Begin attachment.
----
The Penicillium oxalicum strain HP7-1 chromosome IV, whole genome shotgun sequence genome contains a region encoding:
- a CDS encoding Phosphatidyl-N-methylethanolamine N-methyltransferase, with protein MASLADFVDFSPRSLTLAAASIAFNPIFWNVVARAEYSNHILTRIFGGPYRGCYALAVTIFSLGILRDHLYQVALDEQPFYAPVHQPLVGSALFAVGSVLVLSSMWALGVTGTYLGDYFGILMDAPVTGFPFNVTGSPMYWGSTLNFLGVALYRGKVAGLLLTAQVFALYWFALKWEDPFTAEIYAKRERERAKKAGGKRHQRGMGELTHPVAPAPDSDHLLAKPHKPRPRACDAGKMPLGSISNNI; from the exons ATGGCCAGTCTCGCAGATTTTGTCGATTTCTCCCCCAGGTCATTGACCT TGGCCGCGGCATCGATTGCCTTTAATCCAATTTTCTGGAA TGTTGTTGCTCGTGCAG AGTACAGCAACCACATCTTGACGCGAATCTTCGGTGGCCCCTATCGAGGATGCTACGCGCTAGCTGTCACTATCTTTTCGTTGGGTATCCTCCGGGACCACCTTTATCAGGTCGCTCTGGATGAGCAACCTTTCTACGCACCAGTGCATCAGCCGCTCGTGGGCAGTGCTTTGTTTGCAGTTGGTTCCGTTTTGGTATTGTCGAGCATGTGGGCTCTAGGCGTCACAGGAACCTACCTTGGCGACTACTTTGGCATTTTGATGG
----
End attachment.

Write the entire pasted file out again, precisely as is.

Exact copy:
The Penicillium oxalicum strain HP7-1 chromosome IV, whole genome shotgun sequence genome contains a region encoding:
- a CDS encoding Phosphatidyl-N-methylethanolamine N-methyltransferase, with protein MASLADFVDFSPRSLTLAAASIAFNPIFWNVVARAEYSNHILTRIFGGPYRGCYALAVTIFSLGILRDHLYQVALDEQPFYAPVHQPLVGSALFAVGSVLVLSSMWALGVTGTYLGDYFGILMDAPVTGFPFNVTGSPMYWGSTLNFLGVALYRGKVAGLLLTAQVFALYWFALKWEDPFTAEIYAKRERERAKKAGGKRHQRGMGELTHPVAPAPDSDHLLAKPHKPRPRACDAGKMPLGSISNNI; from the exons ATGGCCAGTCTCGCAGATTTTGTCGATTTCTCCCCCAGGTCATTGACCT TGGCCGCGGCATCGATTGCCTTTAATCCAATTTTCTGGAA TGTTGTTGCTCGTGCAG AGTACAGCAACCACATCTTGACGCGAATCTTCGGTGGCCCCTATCGAGGATGCTACGCGCTAGCTGTCACTATCTTTTCGTTGGGTATCCTCCGGGACCACCTTTATCAGGTCGCTCTGGATGAGCAACCTTTCTACGCACCAGTGCATCAGCCGCTCGTGGGCAGTGCTTTGTTTGCAGTTGGTTCCGTTTTGGTATTGTCGAGCATGTGGGCTCTAGGCGTCACAGGAACCTACCTTGGCGACTACTTTGGCATTTTGATGG